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Saturday, July 8, 2017

Remembering the Empress Lilly

By Keith Mahne




Beginning in the late 1970s, if you happened to be in Central Florida and wanted a truly special meal, there was one place to go: the Empress Lilly. For 18 years, the regally appointed ship beckoned diners with one of the finest menus at Walt Disney World. Gourmets, park lovers, romantics agreed: The Lilly – named in honor of Walt's first lady, Lillian Bounds Disney – was always a delicious experience. Join us as we remember the Empress Lilly riverboat in today's new article...




Empress Lilly concept art and construction




The date was May 1, 1977. Disney fans and dignitaries watched as the gangway for the Empress Lilly was lowered for the first time. Walt's widow was on hand to christen the ship, and many Disney VIPs, including then-CEO Donn Tatum, Imagineers, Disney fans, and cast members, gathered for the big moment.




Walt's widow, Lillian Disney, and the Disney family at the christening of the Empress Lilly, May 1, 1977




Mark Twain once observed that steamboats were so ornately decorated, so grand, that they reminded him of "floating wedding cakes." The Lilly certainly fit that description to a tee.








Although stern-wheelers were not new at Disney (Walt built the Mark Twain for Disneyland's opening in 1955), the Lilly was indeed remarkable. Impressively, she stood tall at 220 by 62 feet – more than double the size of both the Twain and the Richard F. Irvine riverboat (which was later renamed the Liberty Belle) at Walt Disney World. But despite her convincing appearance, the Empress Lilly was not an actual working ship. Imagineers ingeniously constructed her a few feet offshore, on a block of concrete. In her earlier days, the Lilly's paddle-wheel churned constantly, as if she were really plowing down the river, and the illusion was astounding...








Once you stepped inside, she was a luxurious wonder. The Empress Lilly hosted three restaurants and a lively lounge...


  •  Steerman's Quarters - located in the aft section of the main deck. It specialized in certified Angus beef entrees. The décor featured nostalgic imagery of America's western cattle. In the aft end of the room, giant windows revealed the nearby churning paddle wheel. Disney character breakfasts were held here as well.










  • Fisherman's Deck - located forward on the promenade deck and served fresh seafood while offering a beautiful view of Lake Buena Vista.








  • Empress Room – a formal dining room located aft on the Promenade Deck. Featuring Louis XIV decadence, gold-trimmed wallpaper, and Maria Theresa chandeliers, the Empress Room was the most elegant and exclusive of them all.









  • Baton Rouge Lounge - located forward on the main deck, this lively lounge had a full bar and entertainment provided by an authentic Dixieland jazz band.







On April 22, 1995, the Lilly's three framed restaurants served their last meals and the ship itself eventually found new owners and a new name, Fulton's Crab House. Along with the new owners and name, the old girl even had her smokestacks and paddle-wheel removed...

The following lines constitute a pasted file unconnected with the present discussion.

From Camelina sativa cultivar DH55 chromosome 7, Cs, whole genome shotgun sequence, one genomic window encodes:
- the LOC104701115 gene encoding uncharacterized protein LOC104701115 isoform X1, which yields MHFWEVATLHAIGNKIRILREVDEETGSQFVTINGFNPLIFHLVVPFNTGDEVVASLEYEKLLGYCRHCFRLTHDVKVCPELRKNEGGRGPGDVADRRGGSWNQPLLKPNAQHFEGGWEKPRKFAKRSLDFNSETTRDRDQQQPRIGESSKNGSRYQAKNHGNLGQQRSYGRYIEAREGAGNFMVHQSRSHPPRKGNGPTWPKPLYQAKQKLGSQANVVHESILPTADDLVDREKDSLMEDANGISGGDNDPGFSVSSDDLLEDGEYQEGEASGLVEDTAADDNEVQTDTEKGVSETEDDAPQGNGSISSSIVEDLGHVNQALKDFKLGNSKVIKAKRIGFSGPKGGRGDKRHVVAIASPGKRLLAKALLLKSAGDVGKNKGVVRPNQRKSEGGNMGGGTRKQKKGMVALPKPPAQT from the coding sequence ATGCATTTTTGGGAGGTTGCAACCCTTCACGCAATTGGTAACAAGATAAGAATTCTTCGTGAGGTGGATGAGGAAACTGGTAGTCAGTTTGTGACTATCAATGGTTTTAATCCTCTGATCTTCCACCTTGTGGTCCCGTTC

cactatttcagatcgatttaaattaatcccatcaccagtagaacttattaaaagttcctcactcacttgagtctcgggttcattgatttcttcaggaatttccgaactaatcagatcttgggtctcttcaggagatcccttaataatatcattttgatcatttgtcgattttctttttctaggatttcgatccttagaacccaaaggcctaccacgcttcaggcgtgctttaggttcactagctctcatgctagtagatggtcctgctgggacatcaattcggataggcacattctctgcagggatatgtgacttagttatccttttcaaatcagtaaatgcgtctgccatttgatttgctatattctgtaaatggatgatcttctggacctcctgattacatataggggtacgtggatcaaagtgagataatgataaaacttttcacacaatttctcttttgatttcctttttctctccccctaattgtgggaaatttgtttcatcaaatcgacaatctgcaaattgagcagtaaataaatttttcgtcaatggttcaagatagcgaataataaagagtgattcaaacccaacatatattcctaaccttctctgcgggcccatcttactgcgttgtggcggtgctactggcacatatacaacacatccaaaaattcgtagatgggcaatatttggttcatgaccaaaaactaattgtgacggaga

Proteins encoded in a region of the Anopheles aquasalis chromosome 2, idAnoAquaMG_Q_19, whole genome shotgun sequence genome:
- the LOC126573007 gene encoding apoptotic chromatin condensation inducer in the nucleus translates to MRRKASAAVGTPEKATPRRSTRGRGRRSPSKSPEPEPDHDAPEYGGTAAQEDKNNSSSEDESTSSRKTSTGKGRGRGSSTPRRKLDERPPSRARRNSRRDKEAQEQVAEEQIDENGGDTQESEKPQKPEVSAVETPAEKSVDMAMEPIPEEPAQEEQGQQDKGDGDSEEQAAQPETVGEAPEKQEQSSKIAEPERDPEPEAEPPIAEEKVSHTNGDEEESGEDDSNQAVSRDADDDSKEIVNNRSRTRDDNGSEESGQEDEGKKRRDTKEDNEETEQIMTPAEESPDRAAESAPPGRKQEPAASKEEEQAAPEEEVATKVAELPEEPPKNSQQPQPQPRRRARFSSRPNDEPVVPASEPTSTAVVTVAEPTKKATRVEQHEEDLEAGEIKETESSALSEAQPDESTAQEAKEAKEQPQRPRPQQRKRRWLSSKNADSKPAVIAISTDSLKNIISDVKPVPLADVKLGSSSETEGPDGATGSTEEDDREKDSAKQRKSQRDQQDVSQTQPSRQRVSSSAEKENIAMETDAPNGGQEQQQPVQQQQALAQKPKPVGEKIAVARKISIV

With the recent revamping and major overhaul of Downtown Disney into Disney Springs. the old riverboat theme of Fulton’s wasn’t going to flow with the new vibe of the area. And so, in early 2016, Fulton's closed for refurbishment and reopened on February 4, 2017 as Paddlefish with the paddle-wheel and smokestacks back in their rightful place...








No matter how many refurbishments and name changes she may go through, the Empress Lilly will always be a reminder of a simpler time in Disney history. A time when she was the centerpiece of Walt Disney World Village and perfectly captured the romance and grandeur of a bygone era. A time when, in the darkness of night, guests would pause to enjoy her shimmering lights as they reflected on the calm Village Lake water, where she stood surrounded by pine trees...




The Empress Lilly at dusk, 1980s




Yes, the Empress Lilly was truly something special to behold.






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Keith Michael Mahne is the owner and editor of Disney Avenue and the host of the Disney Avenue Podcast. He has made countless trips to the Walt Disney World resort since his first trip in 1989 at the age of four. Keith has a strong passion and respect for Walt Disney, the parks and resorts, and the men and women who help create them. He started Disney Avenue as a way to inform and entertain readers and to repay all those who make dreams come true every day.

You can find all of Keith's articles here.

3 comments:

  1. My wife & I ate on the Empress Lily in the Empress Room on our honeymoon back in 1982. It was a beautiful restaurant & we remember that evening like it was yesterday . We've eaten at both Fulton's as well as Paddlefish, however while the food & service are very good nothing compares to the ambience & character the Empress Lily had. As noted above this was the end of a bygone era, but thankfully we have the memories.

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  2. I'm gonna cry! Went there as a child with mom, dad and older sister. In May, my husband and I and 2 year old went with mom and dad to Paddlefish. It was hard to believe I was with our little girl eating at a restaurant I ate at when I was 4 or so. Even more memorable as my mom has cancer and has a lot of brain damage from treatment so it was special keeping the tradition alive and bringing a new generation to WDW!

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  3. If next year you happen to stumble upon a certain (new and non-dystopian) sci-fi/adventure novel for kids, you'll discover a loving tribute to this grand old lady.

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